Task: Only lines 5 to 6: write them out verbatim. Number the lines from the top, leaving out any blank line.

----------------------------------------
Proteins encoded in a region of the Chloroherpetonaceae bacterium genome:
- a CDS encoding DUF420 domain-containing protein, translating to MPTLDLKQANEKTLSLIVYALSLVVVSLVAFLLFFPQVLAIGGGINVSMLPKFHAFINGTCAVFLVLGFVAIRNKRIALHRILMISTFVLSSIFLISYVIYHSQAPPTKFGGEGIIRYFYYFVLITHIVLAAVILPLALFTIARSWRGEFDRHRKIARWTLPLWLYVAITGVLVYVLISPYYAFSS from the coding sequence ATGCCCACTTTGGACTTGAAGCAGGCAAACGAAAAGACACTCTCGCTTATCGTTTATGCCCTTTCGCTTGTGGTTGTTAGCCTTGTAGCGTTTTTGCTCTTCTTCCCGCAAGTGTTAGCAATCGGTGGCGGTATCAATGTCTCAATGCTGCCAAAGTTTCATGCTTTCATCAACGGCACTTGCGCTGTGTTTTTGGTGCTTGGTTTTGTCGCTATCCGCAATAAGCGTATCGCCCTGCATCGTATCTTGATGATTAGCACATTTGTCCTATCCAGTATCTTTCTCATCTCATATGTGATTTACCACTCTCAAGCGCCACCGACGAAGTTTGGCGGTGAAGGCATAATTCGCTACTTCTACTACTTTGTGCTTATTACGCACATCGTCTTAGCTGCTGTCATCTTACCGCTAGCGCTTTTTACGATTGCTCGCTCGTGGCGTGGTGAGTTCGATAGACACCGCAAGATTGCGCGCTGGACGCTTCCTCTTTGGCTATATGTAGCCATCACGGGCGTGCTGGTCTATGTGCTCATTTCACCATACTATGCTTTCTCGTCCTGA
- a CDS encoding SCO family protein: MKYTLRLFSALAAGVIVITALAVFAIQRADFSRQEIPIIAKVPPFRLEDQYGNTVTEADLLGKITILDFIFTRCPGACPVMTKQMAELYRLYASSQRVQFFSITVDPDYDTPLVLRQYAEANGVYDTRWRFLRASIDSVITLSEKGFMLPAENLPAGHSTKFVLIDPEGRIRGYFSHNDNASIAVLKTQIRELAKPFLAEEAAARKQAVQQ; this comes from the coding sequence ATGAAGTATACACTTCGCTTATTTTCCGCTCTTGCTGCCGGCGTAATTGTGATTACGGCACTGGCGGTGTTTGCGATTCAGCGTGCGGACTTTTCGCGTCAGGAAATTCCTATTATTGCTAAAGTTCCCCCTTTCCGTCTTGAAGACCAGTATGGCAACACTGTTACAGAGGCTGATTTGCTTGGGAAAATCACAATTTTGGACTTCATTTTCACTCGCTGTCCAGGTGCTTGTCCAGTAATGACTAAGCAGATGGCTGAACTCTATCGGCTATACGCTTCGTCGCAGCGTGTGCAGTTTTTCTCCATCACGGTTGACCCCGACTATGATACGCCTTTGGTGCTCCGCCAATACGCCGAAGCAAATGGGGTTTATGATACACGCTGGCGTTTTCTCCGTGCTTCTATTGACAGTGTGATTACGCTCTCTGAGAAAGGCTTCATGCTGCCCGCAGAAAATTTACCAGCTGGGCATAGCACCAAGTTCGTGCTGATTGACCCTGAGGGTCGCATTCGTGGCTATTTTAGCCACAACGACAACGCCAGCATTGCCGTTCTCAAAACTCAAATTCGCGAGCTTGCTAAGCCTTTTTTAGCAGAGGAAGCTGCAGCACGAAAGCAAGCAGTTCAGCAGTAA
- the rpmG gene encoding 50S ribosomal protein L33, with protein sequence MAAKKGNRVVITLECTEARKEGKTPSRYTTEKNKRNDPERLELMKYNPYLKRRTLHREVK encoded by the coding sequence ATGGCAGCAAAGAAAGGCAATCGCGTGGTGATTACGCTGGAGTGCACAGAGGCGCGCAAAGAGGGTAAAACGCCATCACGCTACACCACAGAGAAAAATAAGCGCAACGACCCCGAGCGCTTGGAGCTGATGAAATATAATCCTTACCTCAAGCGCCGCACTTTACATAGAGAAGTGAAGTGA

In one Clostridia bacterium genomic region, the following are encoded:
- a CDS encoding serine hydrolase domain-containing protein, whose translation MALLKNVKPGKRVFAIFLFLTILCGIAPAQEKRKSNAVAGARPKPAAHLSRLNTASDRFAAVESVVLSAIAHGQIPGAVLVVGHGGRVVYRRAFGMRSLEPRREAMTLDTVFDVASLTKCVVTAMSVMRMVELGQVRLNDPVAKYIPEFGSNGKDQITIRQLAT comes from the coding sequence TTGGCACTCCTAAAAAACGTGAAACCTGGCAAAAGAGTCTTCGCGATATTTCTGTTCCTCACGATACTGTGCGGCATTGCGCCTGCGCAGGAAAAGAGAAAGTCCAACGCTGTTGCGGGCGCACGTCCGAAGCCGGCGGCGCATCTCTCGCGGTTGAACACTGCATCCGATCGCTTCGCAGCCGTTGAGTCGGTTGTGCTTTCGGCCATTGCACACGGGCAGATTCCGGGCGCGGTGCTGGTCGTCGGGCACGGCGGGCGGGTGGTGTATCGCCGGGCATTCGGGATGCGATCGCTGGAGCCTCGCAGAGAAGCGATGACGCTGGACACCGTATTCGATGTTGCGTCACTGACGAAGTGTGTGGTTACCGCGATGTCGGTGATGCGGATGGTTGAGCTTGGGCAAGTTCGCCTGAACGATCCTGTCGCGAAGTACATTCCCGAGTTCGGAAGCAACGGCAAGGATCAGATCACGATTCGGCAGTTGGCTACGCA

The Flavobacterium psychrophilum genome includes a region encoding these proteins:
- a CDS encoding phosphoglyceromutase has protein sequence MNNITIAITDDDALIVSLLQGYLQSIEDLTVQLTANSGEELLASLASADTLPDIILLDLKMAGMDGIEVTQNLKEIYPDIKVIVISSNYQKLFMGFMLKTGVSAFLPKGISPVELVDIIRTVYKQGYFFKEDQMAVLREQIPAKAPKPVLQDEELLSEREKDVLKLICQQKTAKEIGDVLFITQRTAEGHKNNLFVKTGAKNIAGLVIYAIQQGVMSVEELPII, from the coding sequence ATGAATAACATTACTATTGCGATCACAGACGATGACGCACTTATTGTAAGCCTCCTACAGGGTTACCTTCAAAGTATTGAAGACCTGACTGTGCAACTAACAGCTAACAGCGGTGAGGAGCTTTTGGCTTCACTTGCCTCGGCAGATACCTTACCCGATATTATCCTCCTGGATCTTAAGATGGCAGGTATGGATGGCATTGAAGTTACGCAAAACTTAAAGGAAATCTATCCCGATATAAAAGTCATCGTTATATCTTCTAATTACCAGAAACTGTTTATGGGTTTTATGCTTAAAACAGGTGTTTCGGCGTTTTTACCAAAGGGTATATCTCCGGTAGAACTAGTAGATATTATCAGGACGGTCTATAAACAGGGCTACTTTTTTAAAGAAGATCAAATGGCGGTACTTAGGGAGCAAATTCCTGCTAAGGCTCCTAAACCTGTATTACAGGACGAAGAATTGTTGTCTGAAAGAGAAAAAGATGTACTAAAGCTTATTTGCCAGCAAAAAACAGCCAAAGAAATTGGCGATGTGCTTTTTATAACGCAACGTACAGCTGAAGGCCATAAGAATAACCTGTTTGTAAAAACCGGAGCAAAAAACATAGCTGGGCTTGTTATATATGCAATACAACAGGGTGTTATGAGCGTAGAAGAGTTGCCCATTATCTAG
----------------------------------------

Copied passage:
In one Clostridia bacterium genomic region, the following are encoded:
- a CDS encoding serine hydrolase domain-containing protein, whose translation MALLKNVKPGKRVFAIFLFLTILCGIAPAQEKRKSNAVAGARPKPAAHLSRLNTASDRFAAVESVVLSAIAHGQIPGAVLVVGHGGRVVYRRAFGMRSLEPRREAMTLDTVFDVASLTKCVVTAMSVMRMVELGQVRLNDPVAKYIPEFGSNGKDQITIRQLAT comes from the coding sequence TTGGCACTCCTAAAAAACGTGAAACCTGGCAAAAGAGTCTTCGCGATATTTCTGTTCCTCACGATACTGTGCGGCATTGCGCCTGCGCAGGAAAAGAGAAAGTCCAACGCTGTTGCGGGCGCACGTCCGAAGCCGGCGGCGCATCTCTCGCGGTTGAACACTGCATCCGATCGCTTCGCAGCCGTTGAGTCGGTTGTGCTTTCGGCCATTGCACACGGGCAGATTCCGGGCGCGGTGCTGGTCGTCGGGCACGGCGGGCGGGTGGTGTATCGCCGGGCATTCGGGATGCGATCGCTGGAGCCTCGCAGAGAAGCGATGACGCTGGACACCGTATTCGATGTTGCGTCACTGACGAAGTGTGTGGTTACCGCGATGTCGGTGATGCGGATGGTTGAGCTTGGGCAAGTTCGCCTGAACGATCCTGTCGCGAAGTACATTCCCGAGTTCGGAAGCAACGGCAAGGATCAGATCACGATTCGGCAGTTGGCTACGCA